Manoeuvring Speed Va
Why should I read this? Because one of the commonest problems encountered by the pilot who loses control, perhaps after straying into IMC, is the spiral dive. Mishandle this and you may be parted from one of your wings (or gain another two)! Now read on…
As a follow up to the AA Flight 587 from New York, the Federal Aviation Administration (FAA) has produced a Special Airworthiness Information Bulletin (SAIB). This points out that the cause of separation of this airliner’s tail fin with the resultant death toll of 260, was the excessive rudder pedal inputs, even though the airspeed was below Va.
The SAIB points out that the design manoeuvring speed, Va, is the speed below which you can make a SINGLE FLIGHT CONTROL to its FULL DEFLECTION for ONE AXIS ONLY in smooth air.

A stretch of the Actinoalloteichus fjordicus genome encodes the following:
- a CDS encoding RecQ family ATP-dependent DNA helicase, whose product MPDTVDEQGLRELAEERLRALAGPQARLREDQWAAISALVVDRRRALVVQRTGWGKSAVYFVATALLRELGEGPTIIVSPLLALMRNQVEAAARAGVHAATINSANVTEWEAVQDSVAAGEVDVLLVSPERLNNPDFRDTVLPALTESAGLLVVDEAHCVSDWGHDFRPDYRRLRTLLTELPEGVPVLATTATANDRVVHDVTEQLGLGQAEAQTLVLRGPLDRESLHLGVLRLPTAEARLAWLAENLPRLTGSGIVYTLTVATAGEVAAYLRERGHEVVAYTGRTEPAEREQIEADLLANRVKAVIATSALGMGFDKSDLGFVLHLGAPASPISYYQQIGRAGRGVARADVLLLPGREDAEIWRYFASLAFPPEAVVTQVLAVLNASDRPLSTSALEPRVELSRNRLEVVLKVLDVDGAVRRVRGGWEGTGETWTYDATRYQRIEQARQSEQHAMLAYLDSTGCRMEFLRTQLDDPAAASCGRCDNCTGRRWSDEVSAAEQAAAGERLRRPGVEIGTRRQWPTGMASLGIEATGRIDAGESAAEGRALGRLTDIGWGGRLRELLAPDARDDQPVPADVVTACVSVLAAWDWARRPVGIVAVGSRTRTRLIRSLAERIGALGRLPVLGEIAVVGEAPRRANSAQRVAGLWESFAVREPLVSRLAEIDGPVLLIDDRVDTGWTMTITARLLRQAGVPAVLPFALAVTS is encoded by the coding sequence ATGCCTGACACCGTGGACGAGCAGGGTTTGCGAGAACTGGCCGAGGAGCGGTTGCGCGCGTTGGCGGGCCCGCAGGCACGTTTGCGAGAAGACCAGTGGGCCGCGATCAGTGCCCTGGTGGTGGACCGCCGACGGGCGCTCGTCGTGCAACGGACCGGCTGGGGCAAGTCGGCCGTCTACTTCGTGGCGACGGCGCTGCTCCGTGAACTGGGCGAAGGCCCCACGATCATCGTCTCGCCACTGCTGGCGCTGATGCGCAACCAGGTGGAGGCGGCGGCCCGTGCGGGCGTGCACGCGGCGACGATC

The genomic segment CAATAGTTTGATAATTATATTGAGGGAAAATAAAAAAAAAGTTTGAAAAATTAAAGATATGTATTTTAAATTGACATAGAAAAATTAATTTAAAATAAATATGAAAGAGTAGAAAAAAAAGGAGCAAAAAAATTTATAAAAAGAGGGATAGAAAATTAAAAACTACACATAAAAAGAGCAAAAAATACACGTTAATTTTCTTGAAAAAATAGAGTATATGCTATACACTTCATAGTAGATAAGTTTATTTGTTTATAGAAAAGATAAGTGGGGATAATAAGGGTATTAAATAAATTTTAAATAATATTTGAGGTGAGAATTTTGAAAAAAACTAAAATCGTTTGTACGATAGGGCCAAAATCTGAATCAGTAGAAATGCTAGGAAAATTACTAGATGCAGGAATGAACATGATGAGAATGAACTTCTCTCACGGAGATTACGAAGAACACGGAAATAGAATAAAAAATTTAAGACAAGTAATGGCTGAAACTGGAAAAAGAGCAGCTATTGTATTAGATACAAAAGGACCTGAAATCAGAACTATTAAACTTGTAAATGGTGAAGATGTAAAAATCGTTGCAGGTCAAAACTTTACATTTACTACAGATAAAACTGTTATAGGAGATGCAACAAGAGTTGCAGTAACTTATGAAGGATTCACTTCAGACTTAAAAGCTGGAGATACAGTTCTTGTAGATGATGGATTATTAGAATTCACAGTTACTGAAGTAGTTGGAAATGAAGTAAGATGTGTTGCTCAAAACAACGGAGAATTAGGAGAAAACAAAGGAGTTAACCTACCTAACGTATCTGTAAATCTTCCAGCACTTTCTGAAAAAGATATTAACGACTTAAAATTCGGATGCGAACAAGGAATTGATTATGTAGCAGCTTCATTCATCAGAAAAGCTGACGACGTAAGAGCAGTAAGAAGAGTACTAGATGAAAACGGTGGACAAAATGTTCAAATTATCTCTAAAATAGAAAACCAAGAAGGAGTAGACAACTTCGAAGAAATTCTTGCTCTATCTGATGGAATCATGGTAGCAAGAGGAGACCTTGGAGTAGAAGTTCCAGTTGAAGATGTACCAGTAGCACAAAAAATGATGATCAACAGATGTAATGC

Don’t forget that the Va is not the same as Vo, the smooth air maximum operating speed (the top of the green arc) though it may be close. In the PA28 Va is 111kts and Vo 126kts (but then, as a regular PA28 pilot you knew that anyway??) But note also that the Va figure quoted will be at maximum all up weight and the figure is much reduced at lighter weights. If you can’t work out why this apparent paradox occurs ask a friendly instructor!
Why am I inflicting this information on you? The commonest error I encounter when testing candidates or doing a dual flight, is that during the recovery from a spiral dive they input both roll and pitch controls at the same time when the speed is way above Va. This is dangerous and could lead to structural failure.
Hence, recovery from a spiral dive:
Close the throttle
Gently roll the wings level
Ease out of the dive
Assume climb attitude
Delay opening the throttle till the airspeed reduces to the normal cruising range.
If you haven’t done one for a bit, again, ask your friendly Flight Instructor.
Geoff Prout, C.F.I.